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In Search of the Bat

已有 2574 次阅读 2017-8-25 20:24 |系统分类:图片百科| 蝙蝠, 图案, 装饰, 纹饰

In Search of the Bat

Last month I went on a trip back to China, Singapore, and Malaysia, a trip which I made with my parents. One day, when we were in the Penang Peranakan Mansion, I caught a glimpse of a wooden wardrobe with three big bats decorating its front panels. This discovery triggered a change of theme during the rest of my journey. I was so engaged in using my camera to capture bats on different artefacts that I forgot to pay attention to other aspects of these antiques. Because bats feature so much in architecture and decoration it did not take me long to photograph more than twenty of them. I found even more when I trimmed my photos after my trip. I did not realize they were there when I was taking the photos.


Figures: wood-carved and embroidered bats in Penang Peranakan Mansion

Associated with vampires or Hallowe’en, the idea of using bats to decorate a house may sound weird for a western reader unless the man has bats in the belfry! In Chinese culture, however, bats are regarded as lucky and they have become a popular auspicious symbol heavily used in arts and crafts. The very fact that Chinese characters are pictographic has an subtle impact on the cultural psychology of Chinese people. We tend to regard the character not only as a symbol denoting something but also as an avatar of the thing itself. A second fact that Chinese has a lot of homophonic characters—each character is a single syllable and each syllable corresponds to a number of different characters—has the effect that two rather different things become related just because their characters are phonetically interchangeable. Bats were destined to become an auspicious symbol when the word designer chose the character 蝠(pronounced to name it, while a homophonic character 福(has been used to signify happiness.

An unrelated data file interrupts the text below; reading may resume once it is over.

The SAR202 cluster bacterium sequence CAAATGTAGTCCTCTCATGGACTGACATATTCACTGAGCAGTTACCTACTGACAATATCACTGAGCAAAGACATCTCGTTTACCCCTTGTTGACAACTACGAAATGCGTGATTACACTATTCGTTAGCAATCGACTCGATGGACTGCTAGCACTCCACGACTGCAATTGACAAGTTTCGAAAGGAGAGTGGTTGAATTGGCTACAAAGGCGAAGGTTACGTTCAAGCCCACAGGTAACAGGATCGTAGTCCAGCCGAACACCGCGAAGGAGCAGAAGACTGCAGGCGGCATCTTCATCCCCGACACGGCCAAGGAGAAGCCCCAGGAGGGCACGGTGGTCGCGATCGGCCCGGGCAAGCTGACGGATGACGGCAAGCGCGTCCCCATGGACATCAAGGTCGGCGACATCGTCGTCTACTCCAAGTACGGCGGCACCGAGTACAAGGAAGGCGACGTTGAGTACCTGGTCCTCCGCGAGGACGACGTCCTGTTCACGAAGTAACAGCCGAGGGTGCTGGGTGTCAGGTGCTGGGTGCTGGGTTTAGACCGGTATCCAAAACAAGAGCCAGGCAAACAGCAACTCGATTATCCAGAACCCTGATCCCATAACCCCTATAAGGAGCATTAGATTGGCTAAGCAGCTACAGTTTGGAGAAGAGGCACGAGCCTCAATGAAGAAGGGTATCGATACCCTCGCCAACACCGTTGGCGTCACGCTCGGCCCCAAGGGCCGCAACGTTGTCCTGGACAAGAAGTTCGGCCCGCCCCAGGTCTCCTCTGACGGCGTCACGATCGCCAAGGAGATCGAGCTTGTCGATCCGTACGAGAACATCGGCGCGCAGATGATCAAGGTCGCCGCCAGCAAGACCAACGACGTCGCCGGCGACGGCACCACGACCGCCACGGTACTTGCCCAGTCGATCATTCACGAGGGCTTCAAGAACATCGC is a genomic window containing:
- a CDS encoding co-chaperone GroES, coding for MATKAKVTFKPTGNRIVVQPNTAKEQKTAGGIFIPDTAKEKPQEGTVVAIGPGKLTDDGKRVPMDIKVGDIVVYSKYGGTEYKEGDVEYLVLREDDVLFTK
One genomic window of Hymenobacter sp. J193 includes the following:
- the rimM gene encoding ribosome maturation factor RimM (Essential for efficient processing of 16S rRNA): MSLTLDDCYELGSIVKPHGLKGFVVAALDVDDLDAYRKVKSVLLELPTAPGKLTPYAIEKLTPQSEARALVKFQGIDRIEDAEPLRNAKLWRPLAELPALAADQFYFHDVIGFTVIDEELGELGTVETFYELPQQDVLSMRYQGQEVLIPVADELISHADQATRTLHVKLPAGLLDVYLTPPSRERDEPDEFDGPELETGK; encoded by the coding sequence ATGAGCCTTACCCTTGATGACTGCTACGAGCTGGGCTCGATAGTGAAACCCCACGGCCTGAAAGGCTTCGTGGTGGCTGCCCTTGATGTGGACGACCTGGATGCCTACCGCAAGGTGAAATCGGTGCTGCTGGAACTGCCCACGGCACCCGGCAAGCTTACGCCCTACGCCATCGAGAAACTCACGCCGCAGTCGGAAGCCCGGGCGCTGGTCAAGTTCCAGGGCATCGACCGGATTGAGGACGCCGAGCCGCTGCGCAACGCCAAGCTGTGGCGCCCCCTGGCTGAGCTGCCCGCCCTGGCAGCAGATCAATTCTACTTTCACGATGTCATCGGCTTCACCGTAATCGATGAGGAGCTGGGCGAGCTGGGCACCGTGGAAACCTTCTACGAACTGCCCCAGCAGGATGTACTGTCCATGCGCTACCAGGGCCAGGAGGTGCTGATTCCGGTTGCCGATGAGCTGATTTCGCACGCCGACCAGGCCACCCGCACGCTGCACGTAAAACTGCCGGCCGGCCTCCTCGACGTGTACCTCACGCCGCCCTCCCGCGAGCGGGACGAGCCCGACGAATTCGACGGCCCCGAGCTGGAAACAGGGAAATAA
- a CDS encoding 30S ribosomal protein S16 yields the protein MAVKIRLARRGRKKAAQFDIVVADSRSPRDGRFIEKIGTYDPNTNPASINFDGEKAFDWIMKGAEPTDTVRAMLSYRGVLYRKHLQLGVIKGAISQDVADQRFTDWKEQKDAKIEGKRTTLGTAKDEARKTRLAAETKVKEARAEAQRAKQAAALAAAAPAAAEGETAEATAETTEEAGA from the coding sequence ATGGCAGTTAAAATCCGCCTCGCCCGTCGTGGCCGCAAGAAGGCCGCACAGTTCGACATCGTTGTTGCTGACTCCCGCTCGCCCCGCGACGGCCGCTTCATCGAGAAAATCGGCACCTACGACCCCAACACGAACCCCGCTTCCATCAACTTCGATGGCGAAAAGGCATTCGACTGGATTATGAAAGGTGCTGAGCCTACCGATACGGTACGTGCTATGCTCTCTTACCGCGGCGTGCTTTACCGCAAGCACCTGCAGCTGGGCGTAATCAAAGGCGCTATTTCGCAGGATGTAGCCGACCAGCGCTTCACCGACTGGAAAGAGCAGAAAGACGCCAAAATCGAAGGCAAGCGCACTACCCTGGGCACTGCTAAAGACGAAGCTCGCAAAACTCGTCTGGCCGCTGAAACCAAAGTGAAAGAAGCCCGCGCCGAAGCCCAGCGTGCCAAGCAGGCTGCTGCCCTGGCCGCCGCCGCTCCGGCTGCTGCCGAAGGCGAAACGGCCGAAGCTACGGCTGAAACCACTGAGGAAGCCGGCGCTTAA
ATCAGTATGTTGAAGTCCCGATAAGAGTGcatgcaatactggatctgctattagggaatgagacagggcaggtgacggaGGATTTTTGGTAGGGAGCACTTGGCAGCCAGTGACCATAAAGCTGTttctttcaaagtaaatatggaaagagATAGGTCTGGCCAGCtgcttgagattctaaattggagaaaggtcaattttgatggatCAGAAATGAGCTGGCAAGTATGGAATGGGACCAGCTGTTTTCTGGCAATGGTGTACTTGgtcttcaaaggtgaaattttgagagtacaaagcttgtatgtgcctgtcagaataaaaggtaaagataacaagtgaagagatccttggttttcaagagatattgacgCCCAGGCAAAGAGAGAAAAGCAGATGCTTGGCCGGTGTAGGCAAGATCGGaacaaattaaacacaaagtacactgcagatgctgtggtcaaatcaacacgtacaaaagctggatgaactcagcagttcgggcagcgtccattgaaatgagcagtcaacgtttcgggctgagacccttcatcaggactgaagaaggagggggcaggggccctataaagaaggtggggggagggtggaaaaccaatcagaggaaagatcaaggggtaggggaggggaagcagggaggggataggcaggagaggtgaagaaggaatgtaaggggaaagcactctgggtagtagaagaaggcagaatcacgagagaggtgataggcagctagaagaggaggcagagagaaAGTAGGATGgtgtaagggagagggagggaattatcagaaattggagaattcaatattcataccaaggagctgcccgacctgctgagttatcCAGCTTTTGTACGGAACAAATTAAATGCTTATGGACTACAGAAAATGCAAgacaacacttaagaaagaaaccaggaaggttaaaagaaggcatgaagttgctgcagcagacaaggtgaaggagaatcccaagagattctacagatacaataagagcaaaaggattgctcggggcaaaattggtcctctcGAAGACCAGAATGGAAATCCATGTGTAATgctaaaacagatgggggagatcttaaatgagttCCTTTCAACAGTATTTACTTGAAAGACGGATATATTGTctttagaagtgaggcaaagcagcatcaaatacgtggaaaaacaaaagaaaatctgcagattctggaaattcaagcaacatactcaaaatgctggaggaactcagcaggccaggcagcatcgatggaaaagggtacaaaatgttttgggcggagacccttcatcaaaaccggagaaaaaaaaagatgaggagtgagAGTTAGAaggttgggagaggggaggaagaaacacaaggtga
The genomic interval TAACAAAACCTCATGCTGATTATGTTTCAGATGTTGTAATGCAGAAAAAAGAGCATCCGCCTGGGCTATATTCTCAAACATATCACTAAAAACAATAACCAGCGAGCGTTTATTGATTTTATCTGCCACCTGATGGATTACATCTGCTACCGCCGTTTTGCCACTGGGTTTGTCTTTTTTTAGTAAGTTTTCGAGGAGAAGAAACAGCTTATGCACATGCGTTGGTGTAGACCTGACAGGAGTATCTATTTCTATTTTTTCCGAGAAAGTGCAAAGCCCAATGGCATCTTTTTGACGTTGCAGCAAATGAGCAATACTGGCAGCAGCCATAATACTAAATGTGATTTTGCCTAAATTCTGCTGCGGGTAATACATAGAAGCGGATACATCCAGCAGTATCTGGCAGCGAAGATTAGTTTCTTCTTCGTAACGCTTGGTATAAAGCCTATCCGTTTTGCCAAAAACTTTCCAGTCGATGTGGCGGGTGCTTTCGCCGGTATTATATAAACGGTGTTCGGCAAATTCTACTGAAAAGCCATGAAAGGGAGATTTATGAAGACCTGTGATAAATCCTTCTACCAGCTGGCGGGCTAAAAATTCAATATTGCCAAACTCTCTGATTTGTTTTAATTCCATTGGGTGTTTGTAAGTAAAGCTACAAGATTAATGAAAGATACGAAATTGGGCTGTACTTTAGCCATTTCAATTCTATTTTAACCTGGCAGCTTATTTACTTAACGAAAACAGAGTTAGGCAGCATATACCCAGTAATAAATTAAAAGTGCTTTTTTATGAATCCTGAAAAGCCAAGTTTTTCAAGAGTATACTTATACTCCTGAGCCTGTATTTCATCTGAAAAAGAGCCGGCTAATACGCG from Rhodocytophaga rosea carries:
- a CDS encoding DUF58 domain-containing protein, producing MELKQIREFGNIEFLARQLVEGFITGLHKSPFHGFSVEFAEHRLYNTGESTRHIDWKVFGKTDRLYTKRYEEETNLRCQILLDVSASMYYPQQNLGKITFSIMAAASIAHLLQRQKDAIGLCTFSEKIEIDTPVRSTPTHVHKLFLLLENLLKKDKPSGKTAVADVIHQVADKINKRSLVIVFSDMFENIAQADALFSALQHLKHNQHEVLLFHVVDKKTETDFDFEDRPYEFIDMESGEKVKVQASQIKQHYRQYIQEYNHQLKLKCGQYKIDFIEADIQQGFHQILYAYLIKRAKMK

Figures: bats depicted on buildings and furniture

An early example of a bat image is a Shang Dynasty (1766 BC-1122 BC) jade bat pendant. It set the tradition that a single bat image usually took a downward flying position with the wings symmetrically spanned in a V or W shape. In the long history after that the images of bats have popped up from time to time.


Figures: a Shang dynasty jade bat (The National Museum of China) and a plaster downward-flying bat (Prince Gong Mansion).

The Ming (1368 AD―1644 AD) and Qing (1644 AD—1912 AD) dynasties witnessed great economic development. Accompanying it there was a trend in folk art that an artefact must have some pictures on it, and the pictures must have a certain auspicious meaning (图 picture 必 must 有 have 意 meaning,意 meaning 必 must 吉祥 auspicious). By riding on this tide bats gained unprecedented popularity. Their images appear on all kinds of artefacts and in all the possible materials such as ceramics, jade, embroidery, paper cutting, wood carving, plaster, stone, ivory, even in chestnut shell.


Figures: bats depicted on buildings and furniture

A typical bat image is composed of a head, a body, and a pair of wings which occupy a big proportion of the image. The craftsmen are not constrained by the natural appearance of bats, but devoted great effort to beautify it. The bat head is often depicted more like a dragon or a tiger head; the body an oval, a leaf, or a fish shape. The two wings are curved and are often embellished with curly grass patterns. With the passage of time the image of the bat also became more abstract. The head was finally simplified as a ruyi pattern, which itself is an auspicious symbol, while the wings were simplified as cloud patterns.